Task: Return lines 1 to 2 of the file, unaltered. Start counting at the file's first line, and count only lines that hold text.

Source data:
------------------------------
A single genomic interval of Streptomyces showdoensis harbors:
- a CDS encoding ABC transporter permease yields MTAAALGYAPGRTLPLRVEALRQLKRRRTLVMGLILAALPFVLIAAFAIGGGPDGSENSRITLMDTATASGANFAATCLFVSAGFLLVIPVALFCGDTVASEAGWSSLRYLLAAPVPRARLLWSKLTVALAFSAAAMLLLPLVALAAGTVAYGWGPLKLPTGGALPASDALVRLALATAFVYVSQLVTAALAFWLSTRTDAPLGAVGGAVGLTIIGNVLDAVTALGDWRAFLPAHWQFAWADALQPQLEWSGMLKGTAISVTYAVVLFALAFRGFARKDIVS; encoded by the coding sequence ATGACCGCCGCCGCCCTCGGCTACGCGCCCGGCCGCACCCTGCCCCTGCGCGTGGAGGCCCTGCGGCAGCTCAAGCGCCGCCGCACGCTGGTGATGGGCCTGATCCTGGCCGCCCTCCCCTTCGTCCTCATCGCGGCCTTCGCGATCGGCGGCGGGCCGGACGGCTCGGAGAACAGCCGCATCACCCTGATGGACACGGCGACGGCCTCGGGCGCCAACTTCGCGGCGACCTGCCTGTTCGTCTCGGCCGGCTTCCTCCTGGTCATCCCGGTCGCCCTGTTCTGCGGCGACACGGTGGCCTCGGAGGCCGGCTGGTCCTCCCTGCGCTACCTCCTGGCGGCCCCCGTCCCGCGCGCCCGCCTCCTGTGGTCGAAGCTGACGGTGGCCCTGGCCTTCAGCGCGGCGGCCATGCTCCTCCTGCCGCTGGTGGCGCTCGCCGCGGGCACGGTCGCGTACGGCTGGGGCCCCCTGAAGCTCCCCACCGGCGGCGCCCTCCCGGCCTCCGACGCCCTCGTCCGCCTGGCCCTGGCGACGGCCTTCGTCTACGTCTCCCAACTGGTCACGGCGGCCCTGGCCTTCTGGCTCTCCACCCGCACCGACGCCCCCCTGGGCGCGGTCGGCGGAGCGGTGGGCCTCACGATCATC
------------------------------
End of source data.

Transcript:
A single genomic interval of Streptomyces showdoensis harbors:
- a CDS encoding ABC transporter permease yields MTAAALGYAPGRTLPLRVEALRQLKRRRTLVMGLILAALPFVLIAAFAIGGGPDGSENSRITLMDTATASGANFAATCLFVSAGFLLVIPVALFCGDTVASEAGWSSLRYLLAAPVPRARLLWSKLTVALAFSAAAMLLLPLVALAAGTVAYGWGPLKLPTGGALPASDALVRLALATAFVYVSQLVTAALAFWLSTRTDAPLGAVGGAVGLTIIGNVLDAVTALGDWRAFLPAHWQFAWADALQPQLEWSGMLKGTAISVTYAVVLFALAFRGFARKDIVS; encoded by the coding sequence ATGACCGCCGCCGCCCTCGGCTACGCGCCCGGCCGCACCCTGCCCCTGCGCGTGGAGGCCCTGCGGCAGCTCAAGCGCCGCCGCACGCTGGTGATGGGCCTGATCCTGGCCGCCCTCCCCTTCGTCCTCATCGCGGCCTTCGCGATCGGCGGCGGGCCGGACGGCTCGGAGAACAGCCGCATCACCCTGATGGACACGGCGACGGCCTCGGGCGCCAACTTCGCGGCGACCTGCCTGTTCGTCTCGGCCGGCTTCCTCCTGGTCATCCCGGTCGCCCTGTTCTGCGGCGACACGGTGGCCTCGGAGGCCGGCTGGTCCTCCCTGCGCTACCTCCTGGCGGCCCCCGTCCCGCGCGCCCGCCTCCTGTGGTCGAAGCTGACGGTGGCCCTGGCCTTCAGCGCGGCGGCCATGCTCCTCCTGCCGCTGGTGGCGCTCGCCGCGGGCACGGTCGCGTACGGCTGGGGCCCCCTGAAGCTCCCCACCGGCGGCGCCCTCCCGGCCTCCGACGCCCTCGTCCGCCTGGCCCTGGCGACGGCCTTCGTCTACGTCTCCCAACTGGTCACGGCGGCCCTGGCCTTCTGGCTCTCCACCCGCACCGACGCCCCCCTGGGCGCGGTCGGCGGAGCGGTGGGCCTCACGATCATC